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Opinion: Women Are Making Time After COVID to Get Healthy – Let’s Keep it Up! 

 April 24, 2022

Mammography
Mammography in progress. Courtesy of CDC

COVID-19 affects families, certainly women. Struggles to keep children fed, dressed and focused on virtual learning as they struggled to keep up with their work in their makeshift home office overwhelmed many heads of households. This meant that their own health care concerns took second place, and it is understandable.

Now that the world is slowly returning to normal, we see more women returning for preventive care and testing. My organism, Neighborhood health carerecorded an increase in visits by women from pre-COVID periods in 2021 up to 20%.

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Telegia and other services make it easy to start a conversation with health professionals and we definitely encourage it when needed. Perhaps the reality of the global pandemic has also made more people, including women, realize the importance of taking the time to focus on their health. Regardless of the reason, we are glad to see this improving trend!

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Women in particular need to take the time to take care of themselves. Many continue to serve others in multiple roles in and out of the home with work and parenting. The more women focus on their health needs, the better they can help those they love.

Even women without adequate health insurance can get the care they need through assistance programs. Organizations like ours can help identify these opportunities and assist patients in the registration process. Quality, compassionate, comprehensive care is – and should be – available to anyone, especially women. At the very least, we encourage all women to do the following:

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Have a mammogram

Mammograms can often develop a lump in the chest before it is felt. These scans can also detect other non-cancerous abnormalities that need to be treated. Women over the age of 40 should schedule a mammogram every one to two years and we encourage all women to discuss options with their healthcare provider.

Schedule a Pap test

ONE Papanicolaou test, also called a Pap test, detects cervical cancer in women. Taking it early can give women a better chance of catching this problem early and getting cured. According to the American College of Obstetricians and Gynecologists guidelines, we recommend that women have a Pap smear every three years between the ages of 21-29 and every five years for an HPV / Pap test between the ages of 30-65.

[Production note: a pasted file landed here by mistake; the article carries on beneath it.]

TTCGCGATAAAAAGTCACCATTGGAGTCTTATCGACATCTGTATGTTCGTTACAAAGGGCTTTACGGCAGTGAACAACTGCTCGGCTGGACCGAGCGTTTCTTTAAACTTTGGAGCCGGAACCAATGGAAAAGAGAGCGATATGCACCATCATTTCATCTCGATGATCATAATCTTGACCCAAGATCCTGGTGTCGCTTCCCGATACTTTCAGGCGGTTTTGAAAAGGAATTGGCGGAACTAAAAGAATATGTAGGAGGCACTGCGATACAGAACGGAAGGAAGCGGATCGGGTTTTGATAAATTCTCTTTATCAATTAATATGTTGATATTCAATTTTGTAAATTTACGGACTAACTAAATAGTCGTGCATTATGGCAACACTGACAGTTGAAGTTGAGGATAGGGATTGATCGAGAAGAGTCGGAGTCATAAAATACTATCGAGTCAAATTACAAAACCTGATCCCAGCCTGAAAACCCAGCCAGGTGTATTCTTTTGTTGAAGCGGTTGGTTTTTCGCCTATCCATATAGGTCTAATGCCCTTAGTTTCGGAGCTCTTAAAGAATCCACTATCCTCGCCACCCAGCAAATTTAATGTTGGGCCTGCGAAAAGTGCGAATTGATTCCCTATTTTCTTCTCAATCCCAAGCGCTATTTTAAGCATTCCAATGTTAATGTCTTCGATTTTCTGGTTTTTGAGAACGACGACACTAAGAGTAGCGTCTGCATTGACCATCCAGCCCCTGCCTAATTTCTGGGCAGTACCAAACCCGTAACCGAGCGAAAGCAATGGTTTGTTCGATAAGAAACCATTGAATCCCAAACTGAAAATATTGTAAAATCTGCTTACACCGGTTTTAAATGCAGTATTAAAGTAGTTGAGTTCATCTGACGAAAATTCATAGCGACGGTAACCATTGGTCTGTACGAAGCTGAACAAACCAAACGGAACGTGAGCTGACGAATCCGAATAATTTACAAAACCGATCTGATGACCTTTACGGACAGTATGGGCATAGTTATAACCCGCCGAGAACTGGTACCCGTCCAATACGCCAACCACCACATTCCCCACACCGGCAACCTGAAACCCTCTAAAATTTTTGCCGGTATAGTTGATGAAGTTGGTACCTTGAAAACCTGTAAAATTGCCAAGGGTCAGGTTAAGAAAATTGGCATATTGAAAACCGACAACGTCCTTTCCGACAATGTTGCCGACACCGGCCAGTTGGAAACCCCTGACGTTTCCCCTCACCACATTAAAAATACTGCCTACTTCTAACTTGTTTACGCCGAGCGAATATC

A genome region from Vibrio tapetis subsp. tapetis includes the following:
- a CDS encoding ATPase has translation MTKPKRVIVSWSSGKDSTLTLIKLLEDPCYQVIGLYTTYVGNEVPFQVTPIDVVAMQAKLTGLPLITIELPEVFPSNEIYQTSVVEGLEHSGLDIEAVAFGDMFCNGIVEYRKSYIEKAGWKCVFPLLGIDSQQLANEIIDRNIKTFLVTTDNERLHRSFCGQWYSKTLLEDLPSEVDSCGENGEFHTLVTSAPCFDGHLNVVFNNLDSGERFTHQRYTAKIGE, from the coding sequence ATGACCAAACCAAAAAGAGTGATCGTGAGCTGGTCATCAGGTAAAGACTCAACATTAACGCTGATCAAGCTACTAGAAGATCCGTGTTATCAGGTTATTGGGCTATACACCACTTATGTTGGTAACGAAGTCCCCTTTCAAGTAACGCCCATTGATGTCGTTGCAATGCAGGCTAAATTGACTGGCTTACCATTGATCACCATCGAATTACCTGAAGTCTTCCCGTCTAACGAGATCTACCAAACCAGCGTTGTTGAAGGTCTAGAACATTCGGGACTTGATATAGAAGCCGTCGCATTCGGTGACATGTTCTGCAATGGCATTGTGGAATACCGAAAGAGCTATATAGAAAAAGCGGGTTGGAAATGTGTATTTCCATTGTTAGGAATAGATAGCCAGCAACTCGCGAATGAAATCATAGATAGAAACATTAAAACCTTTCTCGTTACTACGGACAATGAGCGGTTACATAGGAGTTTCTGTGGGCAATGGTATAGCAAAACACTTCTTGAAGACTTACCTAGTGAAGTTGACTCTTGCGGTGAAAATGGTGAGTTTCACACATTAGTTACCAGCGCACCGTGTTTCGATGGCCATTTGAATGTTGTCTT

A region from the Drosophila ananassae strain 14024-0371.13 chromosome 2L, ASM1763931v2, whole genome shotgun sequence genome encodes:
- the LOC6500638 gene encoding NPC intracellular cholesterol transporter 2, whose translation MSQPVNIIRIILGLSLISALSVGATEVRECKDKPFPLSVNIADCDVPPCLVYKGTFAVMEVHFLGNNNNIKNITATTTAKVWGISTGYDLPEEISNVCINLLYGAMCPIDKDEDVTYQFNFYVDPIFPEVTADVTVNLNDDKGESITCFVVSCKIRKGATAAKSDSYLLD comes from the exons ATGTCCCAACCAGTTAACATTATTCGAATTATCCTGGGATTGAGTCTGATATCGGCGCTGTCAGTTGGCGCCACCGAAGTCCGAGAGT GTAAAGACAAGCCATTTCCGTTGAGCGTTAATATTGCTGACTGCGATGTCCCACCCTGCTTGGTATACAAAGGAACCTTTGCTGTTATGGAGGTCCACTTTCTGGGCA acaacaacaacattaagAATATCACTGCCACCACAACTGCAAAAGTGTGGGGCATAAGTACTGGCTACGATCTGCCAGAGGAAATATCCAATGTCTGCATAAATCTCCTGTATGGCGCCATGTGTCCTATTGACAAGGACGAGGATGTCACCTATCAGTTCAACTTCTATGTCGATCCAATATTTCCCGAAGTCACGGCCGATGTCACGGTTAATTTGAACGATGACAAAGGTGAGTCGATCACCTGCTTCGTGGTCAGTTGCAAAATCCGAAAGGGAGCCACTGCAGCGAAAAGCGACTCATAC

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Consider the HPV vaccine for girls

This vaccine can prevent most cases of cervical cancer if given before girls or women are exposed to the virus.

However, the HPV vaccine not limited to girls and women. We recommend that boys and girls take two doses six months apart from the age of 9, but usually between 11 and 12 years old. The CDC also recommends a coverage plan for everyone up to the age of 26.

The increasing trend of preventive health care visits by women is encouraging and we hope that this will continue, not only for them, but for others as well. In most cases, the family unit is healthier if the female head of household prioritizes her well-being.

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Elena Havaria is the Director of Women’s Health Program at Neighborhood health carea community nonprofit health care organization in San Diego and Riverside counties that provides care to everyone, regardless of their situation or circumstance.

Opinion: Women Are Making Time After COVID to Get Healthy – Let’s Keep it Up! Source link Opinion: Women Are Making Time After COVID to Get Healthy – Let’s Keep it Up!

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